A labyrinth of narrow streets, whitewashed cottages, brightly coloured boats, sandy beaches and light, so bright, piercing and clear that you could be forgiven for thinking you were in a Mediterranean village. It was the light that drew the early artists in the C19 and C20s. The town’s charm remains unaltered by the thousands who flock here. It is a special place, and worth intense exploration around the many side streets. Perhaps, a course in painting will take your fancy. The beaches are almost white, and the sea shimmers in the sunlight. To avoid the manic parking problem, take the train in from Lelant.

Music & Arts Festival - Sept. -  

Photography: Copyright ©William Fricker Photography/Goldeneye Guides



A labyrinth of narrow alleyways and picturesque houses, and a safe haven on the treacherous North Coast. May Day heralds the arrival of the Hobby Horse (‘Obby ‘Oss) who prances and dances the streets, taunting young, and not so young, maidens. A celebration of spring fever and the coming of summer. C16 Raleigh’s Court House on South Quay. C15 church. Boat trips. Centre of fine cuisine with many restaurants, notably Rick Stein’s various enterprises. Some have labelled the town Padstein. Understandable, but a little unfair. True, he may have dominated our TV screens for an age but his success has rippled out across Cornwall and made this old county a destination for lovers of sea food and local produce. It is worth walking away from the crowded harbour front and exploring the side streets or heading out for the coastal footpath to the nearby beaches. The Camel Trail starts here and you can hire a bicycle from one of the hire centres located beside the car park at the bottom of the hill.  Photography: Copyright ©William Fricker Photography/Goldeneye Guides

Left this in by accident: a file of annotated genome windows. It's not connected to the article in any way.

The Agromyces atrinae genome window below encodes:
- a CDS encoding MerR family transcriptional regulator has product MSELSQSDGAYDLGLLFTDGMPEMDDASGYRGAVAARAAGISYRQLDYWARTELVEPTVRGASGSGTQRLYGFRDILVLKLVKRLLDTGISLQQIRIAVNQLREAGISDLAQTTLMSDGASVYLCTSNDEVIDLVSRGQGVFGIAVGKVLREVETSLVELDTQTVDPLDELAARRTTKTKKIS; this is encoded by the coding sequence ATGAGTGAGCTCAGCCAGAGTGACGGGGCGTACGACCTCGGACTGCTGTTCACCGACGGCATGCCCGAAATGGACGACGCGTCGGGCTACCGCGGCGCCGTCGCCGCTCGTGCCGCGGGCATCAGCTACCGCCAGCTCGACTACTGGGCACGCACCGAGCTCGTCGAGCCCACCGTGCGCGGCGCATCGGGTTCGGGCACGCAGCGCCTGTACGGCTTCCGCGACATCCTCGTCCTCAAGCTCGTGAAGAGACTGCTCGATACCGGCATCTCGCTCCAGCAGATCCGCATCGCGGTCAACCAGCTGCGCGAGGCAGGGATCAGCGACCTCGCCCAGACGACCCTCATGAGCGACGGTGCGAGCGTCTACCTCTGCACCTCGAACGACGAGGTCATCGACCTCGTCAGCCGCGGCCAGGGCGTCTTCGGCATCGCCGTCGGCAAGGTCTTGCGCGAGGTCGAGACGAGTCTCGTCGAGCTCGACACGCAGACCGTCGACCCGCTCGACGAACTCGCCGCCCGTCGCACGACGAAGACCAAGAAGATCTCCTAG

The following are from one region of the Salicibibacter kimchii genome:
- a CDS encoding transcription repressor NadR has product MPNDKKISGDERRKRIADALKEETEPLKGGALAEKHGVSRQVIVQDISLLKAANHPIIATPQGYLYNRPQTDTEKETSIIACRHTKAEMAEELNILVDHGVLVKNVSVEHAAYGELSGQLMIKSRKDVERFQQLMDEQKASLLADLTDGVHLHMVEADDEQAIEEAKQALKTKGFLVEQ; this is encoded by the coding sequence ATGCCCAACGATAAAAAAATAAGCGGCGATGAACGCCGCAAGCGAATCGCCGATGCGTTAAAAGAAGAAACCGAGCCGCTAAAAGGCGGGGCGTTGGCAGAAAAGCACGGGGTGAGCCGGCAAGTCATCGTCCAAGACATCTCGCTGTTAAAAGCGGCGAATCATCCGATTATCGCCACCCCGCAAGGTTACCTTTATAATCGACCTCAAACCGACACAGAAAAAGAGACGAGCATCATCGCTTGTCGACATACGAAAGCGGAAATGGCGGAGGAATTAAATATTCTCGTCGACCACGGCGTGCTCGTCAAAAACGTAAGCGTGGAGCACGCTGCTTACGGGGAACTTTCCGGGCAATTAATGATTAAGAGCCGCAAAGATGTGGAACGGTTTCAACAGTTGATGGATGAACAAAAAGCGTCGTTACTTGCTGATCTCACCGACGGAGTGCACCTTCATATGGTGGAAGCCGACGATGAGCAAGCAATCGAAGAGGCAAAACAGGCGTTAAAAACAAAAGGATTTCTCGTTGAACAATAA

A charming north coast fishing inlet and old port made famous by the TV series Doc Martin. Hence, the new restaurants, tea rooms and gift shops. A plethora of rental cottages and exodus of locals who cannot afford to live here anymore. A steep street runs down to the beach and harbour -  hazardous when a northerly wind blows. Lobster fishing centre. Trips for mackerel and parking (charge) on beach at low tide. Just Shellfish sell fresh fish, dressed crab and lobster, beside the Slipway. Three restaurants to choose from down by the harbour. St Endellion Music Festival in August. 

 Photography: Copyright ©William Fricker Photography/Goldeneye Guides



The quintessential and “Pretty As A Picture” idyll of a Cornish fishing village. It is, yes, picturesque, for indeed a timeless ambience pervades the narrow streets, pastel-shaded cottages and busy fishing harbour. It can be crowded during the day , and its a long slog from the top end car park. Best visited in the evening and you can enjoy a quiet pint at the Blue Peter Inn, and if, in luck, listen to the Fisherman’s Choir practicing. Tea/gift shops, aplenty. Fishing trips.

Regatta mid-July. Park above the village.

Photography: Copyright ©William Fricker Photography/Goldeneye Guides


An attractive granite town (often overlooked) at the head of Penryn Creek. Picturesque steep main street with handsome restored, Georgian houses, and off it, run ‘opes’ and alleys with quaint cottages - just some of the 250 listed buildings, hereabouts. Granted Charter in 1236. Hence, a much older town (just celebrated 800- years) than its more famous neighbour, Falmouth. In the C17, England’s busiest port after London. The granite from Penryn’s quarries helped to build New Scotland Yard, four London Bridges and the Fastnet Lighthouse. The home of Falmouth (& Exeter) University at Tremough Campus. A place of creativity and artistic endeavour (galleries galore) where there is an undercurrent of bohemia at play.

Town Fair - Aug BH W/E. 

Photography: Copyright ©William Fricker Photography/Goldeneye Guides



Pronounced ‘Mowzle.’ Arguably the most attractive of Cornish fishing villages. The stone cottages huddle around the harbour, facing east, sheltered from the prevailing winds. Originally called Port Enys, it was sacked and burnt by Spanish invaders in 1595. It is worth exploring the hidden alleyways where you will light upon tiny art galleries, tea rooms, and the odd restaurant, or if you are in need of a rest, sit on the harbour wall and watch a time capsule of fishing boats, and children at play. Famed for their Christmas lights that encompass the entire harbour, and Tom Bawcock’s Eve, and the children’s tale, The Mousehole Cat.

Photography: Copyright ©William Fricker Photography/Goldeneye Guides